5 Ways to Handle a Bully

Helpful tips for your Regina George

Guys, this is a tough one. My bullies from when I was younger are forever burned into my head. I had the most popular girl declare “it’s uncool to like Skylar,” I had a girl threaten to literally kill me over IM the day before my first day of high school, and I had that same girl say my dog wasn’t cute. SADIE WAS THE MOST ADORABLE CREATURE ON EARTH. LOOK AT HER:

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How to handle a bully: god

But I’m like totally over it…. Anyway, my point is, I get it. I’ve been there and it sucks. With this article, however, I’m hoping I can make dealing with a bully a little easier. Here we go.

1. Know that what they say doesn’t define you.

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Here’s the thing, if someone is going out of their way to say hurtful things to you, it’s 100% a reflection of how they feel about themselves. No happy, secure, full of life person is going to take up their energy hurting someone else. They’d gain nothing from it. This means, that anything they have to say about you is completely invalid because it’s skewed through their own sad/angry perception of the world and themselves. The only person you should care about liking you is yourself, and everything else will fall into place from there.

2. Reality check it.

If you do find that something a bully said to you is sticking with you, and you’re starting to believe it, I suggest reality checking it. Compare their words with the truth of your life. Maybe they said, “No one likes you.” Well, let’s see if that’s true. Get out a piece of paper and start writing who likes you. Your mom, your dog, your best friend, your French teacher, the girl you babysit. See? The reality is people do like you. So suck it, bully.

3. The best reaction is no reaction.

What do bullies really want when they say something hurtful to you? Probably to get a reaction from you so they can feel their power, right? They most likely want to give themselves a little ego boost or prove to themselves they’re in control. Well, if you don’t give them the reaction, they don’t get the payoff. 1. This will confuse the hell out of them and 2. It might make them move on sooner if they’re not receiving the reward they’re looking for.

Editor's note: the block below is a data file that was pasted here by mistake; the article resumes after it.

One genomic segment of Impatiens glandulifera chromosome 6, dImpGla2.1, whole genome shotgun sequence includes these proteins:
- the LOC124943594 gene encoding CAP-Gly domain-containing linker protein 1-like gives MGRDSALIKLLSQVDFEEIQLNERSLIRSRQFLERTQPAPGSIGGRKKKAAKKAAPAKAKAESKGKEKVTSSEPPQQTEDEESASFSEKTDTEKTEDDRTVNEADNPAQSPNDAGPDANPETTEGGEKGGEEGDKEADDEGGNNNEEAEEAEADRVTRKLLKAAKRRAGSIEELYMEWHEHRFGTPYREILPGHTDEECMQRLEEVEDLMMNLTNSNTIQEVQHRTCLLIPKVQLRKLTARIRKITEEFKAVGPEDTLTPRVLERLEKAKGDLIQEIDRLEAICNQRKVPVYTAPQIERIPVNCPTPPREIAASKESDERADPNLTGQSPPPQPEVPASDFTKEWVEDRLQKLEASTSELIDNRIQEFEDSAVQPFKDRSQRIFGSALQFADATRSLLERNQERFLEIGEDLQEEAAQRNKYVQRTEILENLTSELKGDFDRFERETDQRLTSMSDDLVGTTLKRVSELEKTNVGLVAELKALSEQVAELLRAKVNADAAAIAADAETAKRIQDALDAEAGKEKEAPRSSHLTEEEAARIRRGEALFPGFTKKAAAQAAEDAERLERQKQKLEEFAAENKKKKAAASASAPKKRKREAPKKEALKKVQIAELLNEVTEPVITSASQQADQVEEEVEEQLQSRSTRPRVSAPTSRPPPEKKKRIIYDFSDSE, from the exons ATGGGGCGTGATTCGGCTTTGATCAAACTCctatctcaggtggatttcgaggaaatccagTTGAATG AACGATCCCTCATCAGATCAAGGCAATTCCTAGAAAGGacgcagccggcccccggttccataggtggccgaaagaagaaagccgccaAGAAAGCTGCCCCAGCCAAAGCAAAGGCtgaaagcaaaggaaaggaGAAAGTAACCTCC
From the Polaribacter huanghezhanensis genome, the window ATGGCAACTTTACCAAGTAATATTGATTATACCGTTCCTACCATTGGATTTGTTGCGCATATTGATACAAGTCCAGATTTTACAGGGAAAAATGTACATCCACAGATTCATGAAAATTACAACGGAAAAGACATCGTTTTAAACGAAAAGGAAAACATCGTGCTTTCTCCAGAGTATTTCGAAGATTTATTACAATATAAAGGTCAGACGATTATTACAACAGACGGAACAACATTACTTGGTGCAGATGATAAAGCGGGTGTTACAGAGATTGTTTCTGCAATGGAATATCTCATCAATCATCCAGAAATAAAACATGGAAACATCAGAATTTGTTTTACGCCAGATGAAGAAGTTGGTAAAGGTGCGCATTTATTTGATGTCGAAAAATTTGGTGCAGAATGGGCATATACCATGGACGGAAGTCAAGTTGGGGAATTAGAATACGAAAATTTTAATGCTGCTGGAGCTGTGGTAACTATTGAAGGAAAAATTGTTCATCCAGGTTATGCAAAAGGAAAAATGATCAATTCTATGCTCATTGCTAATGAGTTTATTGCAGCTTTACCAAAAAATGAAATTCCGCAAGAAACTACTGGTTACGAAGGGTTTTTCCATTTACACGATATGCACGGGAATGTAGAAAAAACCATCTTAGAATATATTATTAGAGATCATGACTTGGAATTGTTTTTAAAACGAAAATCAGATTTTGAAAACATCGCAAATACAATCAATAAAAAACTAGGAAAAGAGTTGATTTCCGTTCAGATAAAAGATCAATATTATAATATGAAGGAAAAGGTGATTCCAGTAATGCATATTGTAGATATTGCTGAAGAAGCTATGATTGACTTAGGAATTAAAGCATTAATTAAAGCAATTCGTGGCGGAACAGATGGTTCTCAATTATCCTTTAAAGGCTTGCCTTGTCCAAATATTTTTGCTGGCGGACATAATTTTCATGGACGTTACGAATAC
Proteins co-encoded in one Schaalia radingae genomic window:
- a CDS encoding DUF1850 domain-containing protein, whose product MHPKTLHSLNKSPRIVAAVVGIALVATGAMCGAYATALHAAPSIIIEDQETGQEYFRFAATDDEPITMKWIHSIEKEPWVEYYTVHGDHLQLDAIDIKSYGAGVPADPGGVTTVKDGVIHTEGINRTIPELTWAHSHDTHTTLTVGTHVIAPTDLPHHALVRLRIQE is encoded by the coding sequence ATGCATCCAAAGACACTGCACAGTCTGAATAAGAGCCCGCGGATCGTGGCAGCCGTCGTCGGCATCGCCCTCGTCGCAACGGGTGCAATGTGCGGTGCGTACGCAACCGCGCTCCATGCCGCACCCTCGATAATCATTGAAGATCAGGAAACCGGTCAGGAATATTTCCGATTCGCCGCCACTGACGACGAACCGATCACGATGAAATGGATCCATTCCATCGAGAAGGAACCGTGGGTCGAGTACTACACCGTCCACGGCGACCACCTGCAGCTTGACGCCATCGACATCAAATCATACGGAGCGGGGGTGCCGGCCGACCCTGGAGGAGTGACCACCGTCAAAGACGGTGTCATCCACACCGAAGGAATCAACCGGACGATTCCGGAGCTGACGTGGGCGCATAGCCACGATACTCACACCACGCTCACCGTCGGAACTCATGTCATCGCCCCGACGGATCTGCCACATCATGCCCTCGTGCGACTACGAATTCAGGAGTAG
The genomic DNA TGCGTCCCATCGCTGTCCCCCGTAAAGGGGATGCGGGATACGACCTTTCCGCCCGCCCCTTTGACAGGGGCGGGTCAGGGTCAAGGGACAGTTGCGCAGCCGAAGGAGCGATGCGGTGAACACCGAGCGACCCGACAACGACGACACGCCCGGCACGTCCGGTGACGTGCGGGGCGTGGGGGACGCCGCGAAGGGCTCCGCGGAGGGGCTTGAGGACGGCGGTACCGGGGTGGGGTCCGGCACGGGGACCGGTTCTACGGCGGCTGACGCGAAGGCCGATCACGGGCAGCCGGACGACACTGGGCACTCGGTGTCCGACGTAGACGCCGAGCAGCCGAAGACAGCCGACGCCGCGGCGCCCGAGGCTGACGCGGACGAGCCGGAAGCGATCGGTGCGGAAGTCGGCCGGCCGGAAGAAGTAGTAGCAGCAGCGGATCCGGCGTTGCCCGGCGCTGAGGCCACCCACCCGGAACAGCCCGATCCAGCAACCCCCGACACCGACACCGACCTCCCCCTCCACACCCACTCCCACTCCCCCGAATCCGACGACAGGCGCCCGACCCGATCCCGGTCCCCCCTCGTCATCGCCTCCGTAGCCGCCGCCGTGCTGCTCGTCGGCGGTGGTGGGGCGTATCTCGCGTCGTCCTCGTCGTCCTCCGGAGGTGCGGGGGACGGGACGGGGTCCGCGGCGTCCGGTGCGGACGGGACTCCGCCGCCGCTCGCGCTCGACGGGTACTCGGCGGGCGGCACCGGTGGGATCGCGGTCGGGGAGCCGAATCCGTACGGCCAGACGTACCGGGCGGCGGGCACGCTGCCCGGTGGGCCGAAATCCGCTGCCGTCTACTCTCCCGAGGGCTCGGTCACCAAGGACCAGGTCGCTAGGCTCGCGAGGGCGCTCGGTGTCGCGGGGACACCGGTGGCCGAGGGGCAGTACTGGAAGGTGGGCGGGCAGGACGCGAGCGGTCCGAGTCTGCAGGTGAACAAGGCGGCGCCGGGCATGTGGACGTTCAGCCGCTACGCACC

4. Talk it out.

While not giving your bully a reaction is great, this doesn’t mean you should just stuff your feelings inside. If someone’s said something to you that’s genuinely affected you, you need to process it. Talk to a parent, best friend, or therapist to work it out. And if you genuinely feel threatened, there’s no shame in speaking to someone at your school about the incident. That’s what I did when that girl threatened me over IM. Nothing big or dramatic happened by telling the school, but I felt much safer knowing they had my back.

5. Learn to love them.

If someone’s acting like a less quotable Regina George toward you, it sucks, but I’d suggest learning to love them. Cause here’s the thing; if they’re acting out by being cruel to other people, something sad and tough is going on inside of them that they’re trying to work out. That’s rough, right? Give them a little love, an “I hope you figure out what’s hurting you” in your head, and you’ll walk away with a secret upper hand. Your resentment or hate toward them will only hurt you in the long run.

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